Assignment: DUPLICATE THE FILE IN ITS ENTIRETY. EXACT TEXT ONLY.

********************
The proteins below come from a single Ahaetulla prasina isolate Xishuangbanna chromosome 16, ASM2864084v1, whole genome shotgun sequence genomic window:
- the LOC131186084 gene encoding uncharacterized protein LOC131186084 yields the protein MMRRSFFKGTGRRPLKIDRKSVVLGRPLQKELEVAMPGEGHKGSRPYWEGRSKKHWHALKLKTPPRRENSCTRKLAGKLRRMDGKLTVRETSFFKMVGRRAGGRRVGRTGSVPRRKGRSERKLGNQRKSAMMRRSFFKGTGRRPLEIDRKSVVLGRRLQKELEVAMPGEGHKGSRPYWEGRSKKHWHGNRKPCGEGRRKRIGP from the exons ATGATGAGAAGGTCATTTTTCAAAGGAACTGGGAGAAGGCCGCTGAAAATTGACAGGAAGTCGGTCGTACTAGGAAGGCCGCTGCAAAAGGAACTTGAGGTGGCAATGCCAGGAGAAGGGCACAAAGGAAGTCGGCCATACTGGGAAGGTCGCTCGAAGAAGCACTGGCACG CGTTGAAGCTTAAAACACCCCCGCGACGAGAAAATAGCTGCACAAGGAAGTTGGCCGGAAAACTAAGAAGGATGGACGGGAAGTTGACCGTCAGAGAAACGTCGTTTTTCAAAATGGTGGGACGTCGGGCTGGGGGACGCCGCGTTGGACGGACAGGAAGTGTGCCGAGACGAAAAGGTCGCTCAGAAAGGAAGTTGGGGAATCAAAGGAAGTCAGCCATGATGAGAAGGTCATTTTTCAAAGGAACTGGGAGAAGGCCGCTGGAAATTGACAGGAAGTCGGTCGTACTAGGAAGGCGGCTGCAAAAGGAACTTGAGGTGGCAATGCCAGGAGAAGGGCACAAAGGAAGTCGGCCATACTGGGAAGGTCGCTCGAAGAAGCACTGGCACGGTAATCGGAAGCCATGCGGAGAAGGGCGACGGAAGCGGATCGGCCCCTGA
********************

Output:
The proteins below come from a single Ahaetulla prasina isolate Xishuangbanna chromosome 16, ASM2864084v1, whole genome shotgun sequence genomic window:
- the LOC131186084 gene encoding uncharacterized protein LOC131186084 yields the protein MMRRSFFKGTGRRPLKIDRKSVVLGRPLQKELEVAMPGEGHKGSRPYWEGRSKKHWHALKLKTPPRRENSCTRKLAGKLRRMDGKLTVRETSFFKMVGRRAGGRRVGRTGSVPRRKGRSERKLGNQRKSAMMRRSFFKGTGRRPLEIDRKSVVLGRRLQKELEVAMPGEGHKGSRPYWEGRSKKHWHGNRKPCGEGRRKRIGP from the exons ATGATGAGAAGGTCATTTTTCAAAGGAACTGGGAGAAGGCCGCTGAAAATTGACAGGAAGTCGGTCGTACTAGGAAGGCCGCTGCAAAAGGAACTTGAGGTGGCAATGCCAGGAGAAGGGCACAAAGGAAGTCGGCCATACTGGGAAGGTCGCTCGAAGAAGCACTGGCACG CGTTGAAGCTTAAAACACCCCCGCGACGAGAAAATAGCTGCACAAGGAAGTTGGCCGGAAAACTAAGAAGGATGGACGGGAAGTTGACCGTCAGAGAAACGTCGTTTTTCAAAATGGTGGGACGTCGGGCTGGGGGACGCCGCGTTGGACGGACAGGAAGTGTGCCGAGACGAAAAGGTCGCTCAGAAAGGAAGTTGGGGAATCAAAGGAAGTCAGCCATGATGAGAAGGTCATTTTTCAAAGGAACTGGGAGAAGGCCGCTGGAAATTGACAGGAAGTCGGTCGTACTAGGAAGGCGGCTGCAAAAGGAACTTGAGGTGGCAATGCCAGGAGAAGGGCACAAAGGAAGTCGGCCATACTGGGAAGGTCGCTCGAAGAAGCACTGGCACGGTAATCGGAAGCCATGCGGAGAAGGGCGACGGAAGCGGATCGGCCCCTGA